By Natalie Sopinka
At the November monthly meeting members were treated to an overview of the Ontario Nature Youth Summit by OFNC ambassador Sarah Wray, and amazed by Bruce Di Labio’s ability to recall memories of birding at Lac Deschênes.
Sarah Wray attends youth summit
When she’s not playing soccer and basketball, you can find Sarah Wray, a grade 10 student at Nepean High School, volunteering in the FWG’s Butterfly Meadow. This year Sarah was sponsored by the OFNC to attend the 4th annual Ontario Nature Youth Summit held at the YMCA Geneva Park in Orillia. Sarah enthusiastically shared her stories and photos from the summit with OFNC members at the meeting.
During the summit Sarah learned how to identify edible mushrooms and medicinal plants and take photographs of wildlife from unique and unusual perspectives. She also found out which birds of prey vomit. Sarah’s new favourite bird, the turkey vulture, will vomit when under the threat of predation in hopes their regurgitated stomach contents will distract the predator.
The summit’s keynote speaker was Canadian filmmaker and conservationist Rob Stewart, whose words inspired and motivated Sarah. Sarah told OFNC members that it’s “not just polar bears” that need our attention; we must also consider the many small-scale and local conservation issues that need to be addressed too. Find out more about the summit here!
Bruce Di Labio’s work at Lac Deschênes
Bruce Di Labio is tackling local conservation issues through his work on the Lac Deschênes IBA (important bird area). The large lake, comprising various habitats (e.g., grasslands, deep waters, mud flats, rapids), is a valuable feeding and resting stop for birds that travel between James and Hudson Bays and the Atlantic shores. Over 350 species have been recorded in the Lac Deschenes IBA, with several new species spotted since 2011 (e.g., razorbill, violet-green and cave swallow).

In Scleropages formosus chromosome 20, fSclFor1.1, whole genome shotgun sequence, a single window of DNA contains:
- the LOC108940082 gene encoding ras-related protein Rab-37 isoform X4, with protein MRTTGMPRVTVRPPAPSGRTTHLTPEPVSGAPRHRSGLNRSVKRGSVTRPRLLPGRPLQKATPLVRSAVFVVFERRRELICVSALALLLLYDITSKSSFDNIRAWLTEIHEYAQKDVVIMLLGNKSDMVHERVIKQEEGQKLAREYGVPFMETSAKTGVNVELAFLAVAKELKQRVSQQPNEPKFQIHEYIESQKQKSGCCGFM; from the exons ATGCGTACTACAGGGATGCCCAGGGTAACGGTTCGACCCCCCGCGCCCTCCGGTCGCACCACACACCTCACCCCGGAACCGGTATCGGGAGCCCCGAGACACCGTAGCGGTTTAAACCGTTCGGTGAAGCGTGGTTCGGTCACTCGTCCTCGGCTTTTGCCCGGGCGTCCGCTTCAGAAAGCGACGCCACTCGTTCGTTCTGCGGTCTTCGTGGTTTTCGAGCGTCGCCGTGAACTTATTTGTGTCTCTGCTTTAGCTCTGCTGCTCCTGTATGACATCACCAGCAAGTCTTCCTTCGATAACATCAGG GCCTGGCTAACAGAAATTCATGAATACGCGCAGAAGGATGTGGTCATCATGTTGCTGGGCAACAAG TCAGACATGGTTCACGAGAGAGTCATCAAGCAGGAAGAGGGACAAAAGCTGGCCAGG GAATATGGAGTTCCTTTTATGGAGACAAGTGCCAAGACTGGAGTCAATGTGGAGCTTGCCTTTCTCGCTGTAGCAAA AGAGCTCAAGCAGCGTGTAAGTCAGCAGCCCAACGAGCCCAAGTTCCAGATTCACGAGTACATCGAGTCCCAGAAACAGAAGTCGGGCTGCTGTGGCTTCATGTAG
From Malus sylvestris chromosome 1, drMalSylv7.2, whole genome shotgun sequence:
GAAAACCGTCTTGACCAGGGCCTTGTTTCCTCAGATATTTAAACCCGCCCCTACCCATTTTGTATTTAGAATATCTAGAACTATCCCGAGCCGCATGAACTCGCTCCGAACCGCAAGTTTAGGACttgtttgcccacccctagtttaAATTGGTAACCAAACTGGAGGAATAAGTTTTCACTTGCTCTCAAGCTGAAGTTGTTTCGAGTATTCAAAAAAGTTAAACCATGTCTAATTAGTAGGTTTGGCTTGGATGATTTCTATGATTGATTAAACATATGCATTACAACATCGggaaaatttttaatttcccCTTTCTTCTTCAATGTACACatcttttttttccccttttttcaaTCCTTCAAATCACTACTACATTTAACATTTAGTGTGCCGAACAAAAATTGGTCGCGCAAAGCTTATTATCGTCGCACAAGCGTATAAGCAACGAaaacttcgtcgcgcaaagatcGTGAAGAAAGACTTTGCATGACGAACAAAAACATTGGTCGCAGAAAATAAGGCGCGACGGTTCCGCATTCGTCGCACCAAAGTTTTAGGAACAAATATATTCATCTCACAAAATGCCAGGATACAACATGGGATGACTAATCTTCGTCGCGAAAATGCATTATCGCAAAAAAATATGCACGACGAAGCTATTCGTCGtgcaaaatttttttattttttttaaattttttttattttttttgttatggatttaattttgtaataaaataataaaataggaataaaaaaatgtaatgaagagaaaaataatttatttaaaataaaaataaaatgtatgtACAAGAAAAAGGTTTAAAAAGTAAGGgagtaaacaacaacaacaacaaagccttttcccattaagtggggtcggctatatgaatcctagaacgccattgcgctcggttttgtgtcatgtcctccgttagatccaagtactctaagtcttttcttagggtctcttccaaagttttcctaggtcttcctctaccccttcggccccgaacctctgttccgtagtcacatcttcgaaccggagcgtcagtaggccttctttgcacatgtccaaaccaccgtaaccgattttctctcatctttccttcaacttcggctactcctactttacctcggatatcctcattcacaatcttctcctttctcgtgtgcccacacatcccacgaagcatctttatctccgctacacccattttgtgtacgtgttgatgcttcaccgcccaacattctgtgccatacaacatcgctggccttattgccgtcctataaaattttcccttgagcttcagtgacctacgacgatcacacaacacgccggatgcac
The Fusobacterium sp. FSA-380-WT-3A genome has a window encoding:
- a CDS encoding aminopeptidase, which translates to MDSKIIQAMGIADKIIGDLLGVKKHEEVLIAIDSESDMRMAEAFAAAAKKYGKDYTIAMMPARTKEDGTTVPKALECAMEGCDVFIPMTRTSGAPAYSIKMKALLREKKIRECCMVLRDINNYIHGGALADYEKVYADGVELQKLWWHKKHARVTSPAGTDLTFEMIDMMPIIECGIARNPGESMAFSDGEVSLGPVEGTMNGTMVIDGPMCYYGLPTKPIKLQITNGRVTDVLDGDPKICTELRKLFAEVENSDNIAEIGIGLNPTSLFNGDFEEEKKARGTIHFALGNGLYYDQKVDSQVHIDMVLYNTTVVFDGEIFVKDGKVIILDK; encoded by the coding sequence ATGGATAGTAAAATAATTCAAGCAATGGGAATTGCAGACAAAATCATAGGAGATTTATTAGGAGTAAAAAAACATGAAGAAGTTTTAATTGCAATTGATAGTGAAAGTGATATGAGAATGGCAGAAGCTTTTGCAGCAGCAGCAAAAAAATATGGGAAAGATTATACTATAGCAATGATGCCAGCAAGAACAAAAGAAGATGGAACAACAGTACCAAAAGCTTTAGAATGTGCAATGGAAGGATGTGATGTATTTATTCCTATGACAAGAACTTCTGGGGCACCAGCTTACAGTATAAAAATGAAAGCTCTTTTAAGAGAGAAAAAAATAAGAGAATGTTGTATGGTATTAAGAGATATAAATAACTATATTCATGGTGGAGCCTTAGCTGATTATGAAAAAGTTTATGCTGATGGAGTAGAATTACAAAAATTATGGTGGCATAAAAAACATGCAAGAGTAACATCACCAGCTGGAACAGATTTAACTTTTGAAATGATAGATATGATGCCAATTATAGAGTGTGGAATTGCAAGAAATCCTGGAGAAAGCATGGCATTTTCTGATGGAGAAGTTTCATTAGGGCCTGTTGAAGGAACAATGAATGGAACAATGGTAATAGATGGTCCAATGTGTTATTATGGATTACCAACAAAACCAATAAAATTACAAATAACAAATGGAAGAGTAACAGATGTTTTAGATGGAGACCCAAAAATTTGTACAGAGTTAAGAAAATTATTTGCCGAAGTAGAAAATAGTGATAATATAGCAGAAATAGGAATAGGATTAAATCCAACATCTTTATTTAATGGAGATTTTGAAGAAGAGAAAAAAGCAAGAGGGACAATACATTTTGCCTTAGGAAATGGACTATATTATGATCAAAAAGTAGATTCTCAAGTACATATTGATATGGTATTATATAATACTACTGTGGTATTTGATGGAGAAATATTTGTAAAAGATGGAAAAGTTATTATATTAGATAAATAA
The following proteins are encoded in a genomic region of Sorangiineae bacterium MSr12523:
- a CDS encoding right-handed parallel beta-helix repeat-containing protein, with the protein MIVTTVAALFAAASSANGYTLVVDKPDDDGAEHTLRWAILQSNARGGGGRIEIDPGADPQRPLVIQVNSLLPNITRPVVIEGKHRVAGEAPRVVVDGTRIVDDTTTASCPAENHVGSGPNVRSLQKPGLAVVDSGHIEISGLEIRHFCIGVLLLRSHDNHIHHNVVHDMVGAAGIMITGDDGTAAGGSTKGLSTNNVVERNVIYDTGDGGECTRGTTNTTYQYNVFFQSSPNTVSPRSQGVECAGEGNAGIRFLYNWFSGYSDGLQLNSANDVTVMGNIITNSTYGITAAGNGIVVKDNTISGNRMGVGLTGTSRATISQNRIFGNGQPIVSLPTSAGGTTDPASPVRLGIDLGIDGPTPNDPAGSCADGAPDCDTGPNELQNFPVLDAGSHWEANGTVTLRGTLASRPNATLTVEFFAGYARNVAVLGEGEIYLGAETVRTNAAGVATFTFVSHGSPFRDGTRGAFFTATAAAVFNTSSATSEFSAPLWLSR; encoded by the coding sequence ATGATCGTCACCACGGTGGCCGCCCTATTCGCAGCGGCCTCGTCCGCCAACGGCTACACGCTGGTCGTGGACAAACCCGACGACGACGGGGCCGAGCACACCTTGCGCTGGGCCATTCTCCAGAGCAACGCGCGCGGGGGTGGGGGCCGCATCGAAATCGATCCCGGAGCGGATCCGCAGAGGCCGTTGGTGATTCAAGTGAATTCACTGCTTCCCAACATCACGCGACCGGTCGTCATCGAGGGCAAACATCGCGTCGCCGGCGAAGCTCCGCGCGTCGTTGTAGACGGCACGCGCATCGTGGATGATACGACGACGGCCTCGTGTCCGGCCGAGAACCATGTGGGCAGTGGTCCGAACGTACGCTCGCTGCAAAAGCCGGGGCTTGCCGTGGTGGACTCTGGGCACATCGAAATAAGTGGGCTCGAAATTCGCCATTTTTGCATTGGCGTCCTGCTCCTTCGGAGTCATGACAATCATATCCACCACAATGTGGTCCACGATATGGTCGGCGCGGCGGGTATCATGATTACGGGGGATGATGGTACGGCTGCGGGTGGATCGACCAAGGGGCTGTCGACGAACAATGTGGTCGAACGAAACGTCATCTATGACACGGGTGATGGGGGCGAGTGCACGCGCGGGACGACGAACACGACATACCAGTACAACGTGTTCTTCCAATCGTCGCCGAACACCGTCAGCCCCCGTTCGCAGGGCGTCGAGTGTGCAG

Bruce started birding at Lac Deschênes when a bicycle was his only mode of transport and a pay phone call to alert fellow birders cost 10¢. At the meeting, he took OFNC members on a journey through his meticulously kept records. He first observed Arctic terns in Lac Deschênes on June 11, 1972, their distinctive short legs perched on log booms. Armed with 10-pound Tasco binoculars, Bruce observed over 2000 red throated loons circle frantically through the air on a foggy day in November 1984. An army of 2500 black scoters flew in on October 21, 1987 and an epic 11 000 brant on May 26, 2011. Be sure to check out Bruce’s Lac Deschênes birding spots: Britannia Point, Britannia Pier, Dick Bell Park and Shirleys Bay. More on Lac Deschênes here!
Continuing bird records will ensure Lac Deschenes remains an IBA. Although the Bird Status Line is no longer in service due to operating costs, members can still submit counts to the OFNC (email@example.com) and Bob Cermak (firstname.lastname@example.org).
The meeting ended with Bruce receiving one of the OFNC’s new lens wipes. The lens wipe attaches to your camera, binoculars, hand lens and glasses. Lens wipes are on sale now for $8 each or 2 for $15. Also available are handcrafted maple hiking sticks donated by Gillian Marsden ($20 each).